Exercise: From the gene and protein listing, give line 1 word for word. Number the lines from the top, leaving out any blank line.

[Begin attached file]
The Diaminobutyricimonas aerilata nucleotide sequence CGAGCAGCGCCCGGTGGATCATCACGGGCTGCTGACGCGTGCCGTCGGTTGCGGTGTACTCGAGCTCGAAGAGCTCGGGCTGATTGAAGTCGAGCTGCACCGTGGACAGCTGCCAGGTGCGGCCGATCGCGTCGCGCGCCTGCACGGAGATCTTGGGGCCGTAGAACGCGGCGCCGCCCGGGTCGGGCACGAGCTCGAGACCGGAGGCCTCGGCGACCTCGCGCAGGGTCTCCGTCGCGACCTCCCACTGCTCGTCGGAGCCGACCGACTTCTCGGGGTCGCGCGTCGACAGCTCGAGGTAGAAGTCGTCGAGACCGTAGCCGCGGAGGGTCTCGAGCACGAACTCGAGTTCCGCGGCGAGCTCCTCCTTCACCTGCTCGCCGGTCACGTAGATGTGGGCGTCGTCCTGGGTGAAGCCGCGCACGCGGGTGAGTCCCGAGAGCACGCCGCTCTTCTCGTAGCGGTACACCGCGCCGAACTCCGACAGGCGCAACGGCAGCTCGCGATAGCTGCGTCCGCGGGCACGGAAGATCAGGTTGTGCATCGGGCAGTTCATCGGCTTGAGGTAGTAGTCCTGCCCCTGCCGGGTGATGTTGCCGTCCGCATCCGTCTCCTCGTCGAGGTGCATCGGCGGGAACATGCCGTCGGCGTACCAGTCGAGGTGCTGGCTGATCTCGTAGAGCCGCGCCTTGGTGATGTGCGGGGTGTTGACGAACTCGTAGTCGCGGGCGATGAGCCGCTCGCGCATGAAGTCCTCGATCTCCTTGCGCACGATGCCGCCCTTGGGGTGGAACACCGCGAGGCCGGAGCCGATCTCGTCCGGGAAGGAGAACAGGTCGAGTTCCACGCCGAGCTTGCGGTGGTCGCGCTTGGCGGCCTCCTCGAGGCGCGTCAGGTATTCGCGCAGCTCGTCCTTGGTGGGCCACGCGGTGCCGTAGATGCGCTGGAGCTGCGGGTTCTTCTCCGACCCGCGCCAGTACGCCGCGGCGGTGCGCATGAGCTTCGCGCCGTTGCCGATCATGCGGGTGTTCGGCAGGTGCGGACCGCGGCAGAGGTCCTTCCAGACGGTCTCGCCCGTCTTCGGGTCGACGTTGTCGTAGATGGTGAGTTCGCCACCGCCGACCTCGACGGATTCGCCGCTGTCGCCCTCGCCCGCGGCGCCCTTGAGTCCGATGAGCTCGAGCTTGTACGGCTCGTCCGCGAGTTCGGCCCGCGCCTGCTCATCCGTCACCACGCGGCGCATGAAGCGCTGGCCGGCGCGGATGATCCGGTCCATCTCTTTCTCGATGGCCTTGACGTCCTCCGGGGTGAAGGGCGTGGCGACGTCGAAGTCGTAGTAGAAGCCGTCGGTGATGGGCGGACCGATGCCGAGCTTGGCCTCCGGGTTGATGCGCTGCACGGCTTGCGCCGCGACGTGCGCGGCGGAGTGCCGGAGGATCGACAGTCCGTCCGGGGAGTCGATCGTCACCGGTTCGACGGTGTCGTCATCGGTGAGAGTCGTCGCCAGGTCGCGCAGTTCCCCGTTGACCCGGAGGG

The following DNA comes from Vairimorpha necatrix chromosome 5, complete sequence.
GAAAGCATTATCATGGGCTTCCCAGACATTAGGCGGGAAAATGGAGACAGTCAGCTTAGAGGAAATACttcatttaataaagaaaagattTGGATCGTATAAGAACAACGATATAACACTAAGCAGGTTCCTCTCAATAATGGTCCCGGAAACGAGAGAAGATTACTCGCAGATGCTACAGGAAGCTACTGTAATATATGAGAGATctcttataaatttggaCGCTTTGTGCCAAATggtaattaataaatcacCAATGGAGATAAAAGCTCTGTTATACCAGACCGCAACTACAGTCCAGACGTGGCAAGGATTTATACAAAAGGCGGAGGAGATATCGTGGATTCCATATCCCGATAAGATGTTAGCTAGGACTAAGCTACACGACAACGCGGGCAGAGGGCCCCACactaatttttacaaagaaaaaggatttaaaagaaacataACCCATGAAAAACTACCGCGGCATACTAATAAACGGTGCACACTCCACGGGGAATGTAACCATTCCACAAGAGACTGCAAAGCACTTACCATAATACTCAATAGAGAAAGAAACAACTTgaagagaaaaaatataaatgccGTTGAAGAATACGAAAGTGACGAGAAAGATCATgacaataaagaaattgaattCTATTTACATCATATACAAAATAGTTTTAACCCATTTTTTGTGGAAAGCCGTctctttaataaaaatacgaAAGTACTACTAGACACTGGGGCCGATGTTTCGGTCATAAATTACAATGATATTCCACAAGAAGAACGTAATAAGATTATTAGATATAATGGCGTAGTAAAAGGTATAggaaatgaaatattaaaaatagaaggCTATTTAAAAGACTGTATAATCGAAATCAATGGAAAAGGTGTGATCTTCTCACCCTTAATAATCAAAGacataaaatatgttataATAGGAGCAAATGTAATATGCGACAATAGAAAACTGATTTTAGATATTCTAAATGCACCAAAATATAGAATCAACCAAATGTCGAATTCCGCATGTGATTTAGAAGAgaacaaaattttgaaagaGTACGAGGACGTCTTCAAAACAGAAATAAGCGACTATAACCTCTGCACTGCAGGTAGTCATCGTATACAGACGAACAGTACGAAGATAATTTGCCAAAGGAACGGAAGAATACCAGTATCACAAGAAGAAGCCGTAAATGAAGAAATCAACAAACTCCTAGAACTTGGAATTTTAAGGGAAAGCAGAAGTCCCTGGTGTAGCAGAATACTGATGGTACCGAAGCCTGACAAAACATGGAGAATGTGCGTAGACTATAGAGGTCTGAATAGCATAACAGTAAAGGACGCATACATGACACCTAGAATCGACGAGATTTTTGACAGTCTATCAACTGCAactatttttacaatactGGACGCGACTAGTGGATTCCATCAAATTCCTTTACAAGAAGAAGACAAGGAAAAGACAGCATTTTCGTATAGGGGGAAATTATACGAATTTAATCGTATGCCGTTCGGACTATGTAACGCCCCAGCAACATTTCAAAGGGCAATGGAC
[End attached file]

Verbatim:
The Diaminobutyricimonas aerilata nucleotide sequence CGAGCAGCGCCCGGTGGATCATCACGGGCTGCTGACGCGTGCCGTCGGTTGCGGTGTACTCGAGCTCGAAGAGCTCGGGCTGATTGAAGTCGAGCTGCACCGTGGACAGCTGCCAGGTGCGGCCGATCGCGTCGCGCGCCTGCACGGAGATCTTGGGGCCGTAGAACGCGGCGCCGCCCGGGTCGGGCACGAGCTCGAGACCGGAGGCCTCGGCGACCTCGCGCAGGGTCTCCGTCGCGACCTCCCACTGCTCGTCGGAGCCGACCGACTTCTCGGGGTCGCGCGTCGACAGCTCGAGGTAGAAGTCGTCGAGACCGTAGCCGCGGAGGGTCTCGAGCACGAACTCGAGTTCCGCGGCGAGCTCCTCCTTCACCTGCTCGCCGGTCACGTAGATGTGGGCGTCGTCCTGGGTGAAGCCGCGCACGCGGGTGAGTCCCGAGAGCACGCCGCTCTTCTCGTAGCGGTACACCGCGCCGAACTCCGACAGGCGCAACGGCAGCTCGCGATAGCTGCGTCCGCGGGCACGGAAGATCAGGTTGTGCATCGGGCAGTTCATCGGCTTGAGGTAGTAGTCCTGCCCCTGCCGGGTGATGTTGCCGTCCGCATCCGTCTCCTCGTCGAGGTGCATCGGCGGGAACATGCCGTCGGCGTACCAGTCGAGGTGCTGGCTGATCTCGTAGAGCCGCGCCTTGGTGATGTGCGGGGTGTTGACGAACTCGTAGTCGCGGGCGATGAGCCGCTCGCGCATGAAGTCCTCGATCTCCTTGCGCACGATGCCGCCCTTGGGGTGGAACACCGCGAGGCCGGAGCCGATCTCGTCCGGGAAGGAGAACAGGTCGAGTTCCACGCCGAGCTTGCGGTGGTCGCGCTTGGCGGCCTCCTCGAGGCGCGTCAGGTATTCGCGCAGCTCGTCCTTGGTGGGCCACGCGGTGCCGTAGATGCGCTGGAGCTGCGGGTTCTTCTCCGACCCGCGCCAGTACGCCGCGGCGGTGCGCATGAGCTTCGCGCCGTTGCCGATCATGCGGGTGTTCGGCAGGTGCGGACCGCGGCAGAGGTCCTTCCAGACGGTCTCGCCCGTCTTCGGGTCGACGTTGTCGTAGATGGTGAGTTCGCCACCGCCGACCTCGACGGATTCGCCGCTGTCGCCCTCGCCCGCGGCGCCCTTGAGTCCGATGAGCTCGAGCTTGTACGGCTCGTCCGCGAGTTCGGCCCGCGCCTGCTCATCCGTCACCACGCGGCGCATGAAGCGCTGGCCGGCGCGGATGATCCGGTCCATCTCTTTCTCGATGGCCTTGACGTCCTCCGGGGTGAAGGGCGTGGCGACGTCGAAGTCGTAGTAGAAGCCGTCGGTGATGGGCGGACCGATGCCGAGCTTGGCCTCCGGGTTGATGCGCTGCACGGCTTGCGCCGCGACGTGCGCGGCGGAGTGCCGGAGGATCGACAGTCCGTCCGGGGAGTCGATCGTCACCGGTTCGACGGTGTCGTCATCGGTGAGAGTCGTCGCCAGGTCGCGCAGTTCCCCGTTGACCCGGAGGG